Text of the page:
We recently spoke with a client who for the previous three months had been chasing a customer with an outstanding invoice of just over £50,000.
The client was considering litigation in the county court to retrieve the money and I suggested that a quicker and more cost-effective route might be to issue a winding-up petition.
I explained that county court litigation is laborious and would attract an immediate cost of £2,500 in court fees, which are 5% of the value of the claim (5% of £50k = £2,500).
Moreover, when you serve the proceedings in a county court, all the debtor has to do is file a defence, and once this happens the likelihood is your claim won’t come to trial for around 12 months, possibly longer.
Solicitors’ fees will increase your legal costs by another £3k to £4k, and additional court applications could amount to another £4k. And then, when the claim does eventually get to court, there will be a trial of the facts and a one or two day trial, which could set you back another £5k.
Therefore, bringing a £50k claim to the county court will easily cost you £12k to £15k, and for the entire period the company you’re claiming against, which could go belly up at any moment, still has the benefit of your money, interest free.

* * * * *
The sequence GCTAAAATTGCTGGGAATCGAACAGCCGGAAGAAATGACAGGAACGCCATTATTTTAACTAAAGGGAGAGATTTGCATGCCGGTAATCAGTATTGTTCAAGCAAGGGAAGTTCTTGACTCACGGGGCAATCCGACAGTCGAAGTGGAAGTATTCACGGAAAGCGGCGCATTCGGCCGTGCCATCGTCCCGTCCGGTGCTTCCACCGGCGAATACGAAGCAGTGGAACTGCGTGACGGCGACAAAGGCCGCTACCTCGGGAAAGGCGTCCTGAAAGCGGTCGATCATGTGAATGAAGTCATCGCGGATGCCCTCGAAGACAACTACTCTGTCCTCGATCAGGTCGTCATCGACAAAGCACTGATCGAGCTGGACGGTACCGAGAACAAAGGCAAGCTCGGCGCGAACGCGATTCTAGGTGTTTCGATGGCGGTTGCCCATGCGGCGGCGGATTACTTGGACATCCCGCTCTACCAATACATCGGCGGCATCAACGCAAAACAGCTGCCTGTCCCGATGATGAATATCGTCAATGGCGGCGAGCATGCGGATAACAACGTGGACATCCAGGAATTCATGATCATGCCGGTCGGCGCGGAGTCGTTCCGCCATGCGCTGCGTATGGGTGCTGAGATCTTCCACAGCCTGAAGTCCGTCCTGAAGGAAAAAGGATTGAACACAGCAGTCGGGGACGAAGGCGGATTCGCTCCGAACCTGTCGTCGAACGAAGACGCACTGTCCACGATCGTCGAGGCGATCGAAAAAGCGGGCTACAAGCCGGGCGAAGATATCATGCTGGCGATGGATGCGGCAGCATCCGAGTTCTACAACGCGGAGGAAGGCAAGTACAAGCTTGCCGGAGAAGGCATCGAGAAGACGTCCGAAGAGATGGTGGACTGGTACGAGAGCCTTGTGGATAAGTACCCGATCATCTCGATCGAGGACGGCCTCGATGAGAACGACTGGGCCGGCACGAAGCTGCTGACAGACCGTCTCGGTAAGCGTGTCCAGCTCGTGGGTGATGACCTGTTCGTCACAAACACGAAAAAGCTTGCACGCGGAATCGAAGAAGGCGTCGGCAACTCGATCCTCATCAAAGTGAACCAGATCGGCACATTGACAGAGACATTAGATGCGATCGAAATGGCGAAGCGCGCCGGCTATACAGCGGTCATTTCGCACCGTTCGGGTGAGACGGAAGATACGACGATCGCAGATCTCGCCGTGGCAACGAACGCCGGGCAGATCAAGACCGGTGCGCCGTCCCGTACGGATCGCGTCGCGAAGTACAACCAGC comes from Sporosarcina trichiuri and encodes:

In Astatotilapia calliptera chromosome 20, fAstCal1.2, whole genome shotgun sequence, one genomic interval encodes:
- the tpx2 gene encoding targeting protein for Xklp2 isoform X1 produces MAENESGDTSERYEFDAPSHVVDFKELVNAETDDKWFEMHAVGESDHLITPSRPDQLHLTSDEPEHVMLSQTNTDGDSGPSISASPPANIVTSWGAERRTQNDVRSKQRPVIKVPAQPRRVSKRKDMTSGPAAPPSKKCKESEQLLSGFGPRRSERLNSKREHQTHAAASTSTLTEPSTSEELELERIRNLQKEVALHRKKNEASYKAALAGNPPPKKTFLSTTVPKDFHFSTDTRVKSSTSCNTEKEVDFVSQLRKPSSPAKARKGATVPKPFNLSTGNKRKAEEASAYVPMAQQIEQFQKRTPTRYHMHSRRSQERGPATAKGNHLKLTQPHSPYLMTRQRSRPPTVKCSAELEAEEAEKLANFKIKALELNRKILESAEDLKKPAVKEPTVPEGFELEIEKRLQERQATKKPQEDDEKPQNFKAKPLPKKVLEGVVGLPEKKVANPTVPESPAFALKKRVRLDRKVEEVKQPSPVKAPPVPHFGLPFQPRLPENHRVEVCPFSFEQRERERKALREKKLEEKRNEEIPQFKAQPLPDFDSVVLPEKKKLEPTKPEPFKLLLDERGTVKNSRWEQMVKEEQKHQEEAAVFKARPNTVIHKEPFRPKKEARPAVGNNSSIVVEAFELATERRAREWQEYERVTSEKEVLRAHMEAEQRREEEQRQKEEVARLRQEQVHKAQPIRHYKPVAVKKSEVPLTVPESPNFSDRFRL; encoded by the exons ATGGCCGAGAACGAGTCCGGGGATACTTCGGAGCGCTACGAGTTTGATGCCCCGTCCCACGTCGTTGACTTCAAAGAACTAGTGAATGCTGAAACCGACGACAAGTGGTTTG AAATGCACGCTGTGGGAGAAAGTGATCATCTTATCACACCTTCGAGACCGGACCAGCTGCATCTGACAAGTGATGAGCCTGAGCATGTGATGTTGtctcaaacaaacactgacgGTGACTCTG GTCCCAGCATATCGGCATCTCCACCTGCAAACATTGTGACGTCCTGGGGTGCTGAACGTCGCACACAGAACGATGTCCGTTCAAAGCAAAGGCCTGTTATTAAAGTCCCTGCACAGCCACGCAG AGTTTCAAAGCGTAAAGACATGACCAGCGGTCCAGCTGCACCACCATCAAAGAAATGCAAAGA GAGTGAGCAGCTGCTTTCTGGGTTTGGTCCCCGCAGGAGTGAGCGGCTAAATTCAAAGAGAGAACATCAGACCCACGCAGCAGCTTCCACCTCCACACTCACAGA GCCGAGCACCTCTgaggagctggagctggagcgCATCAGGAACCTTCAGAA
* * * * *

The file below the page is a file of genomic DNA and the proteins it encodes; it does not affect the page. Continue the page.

How to make a customer pay an overdue debt within 10 days
By contrast, if the debt is undisputed, you could simply issue a winding-up petition, which costs less than the county court’s £2,500 fee.
If you’ve delivered a service or sold a product, raised a credit invoice, and sent a reminder, but all your communications have gone unheeded, we strongly recommend that you stop chasing and don’t invite any disputes.
According to section 123 of the Insolvency Act 1986, your customer is rendered insolvent as they are unable to pay their debts as and when they fall due. Consequently, if the complaint meets the following conditions, you are free to issue a winding-up petition:
- The debt is overdue
- A formal demand for payment has been made
- The debt is undisputed
The moment your petition is issued, section 127 of the Insolvency Act kicks in which prohibits your customer from making any sale of assets, and reducing, transferring or distributing the company’s assets, including cash in the bank, without the court’s permission.
More importantly, you are free to advertise the petition seven working days after it’s been served, and once that happens, the debtor’s bank account is frozen. This strategy immediately grabs the debtor’s attention and forces them to deal with your invoice within 10 days.
Had you gone through the county court, the debtor would have 14 days to acknowledge the claim and a total of 28 days to file a defence, which clearly makes issuing a petition a far more attractive proposition.
Furthermore, whereas court fees are linked to the value of your claim, the cost of issuing a petition is always the same, which means the greater the value of your debt, the cheaper and more efficient this option will be.
Image Credit: Pettibone & Associates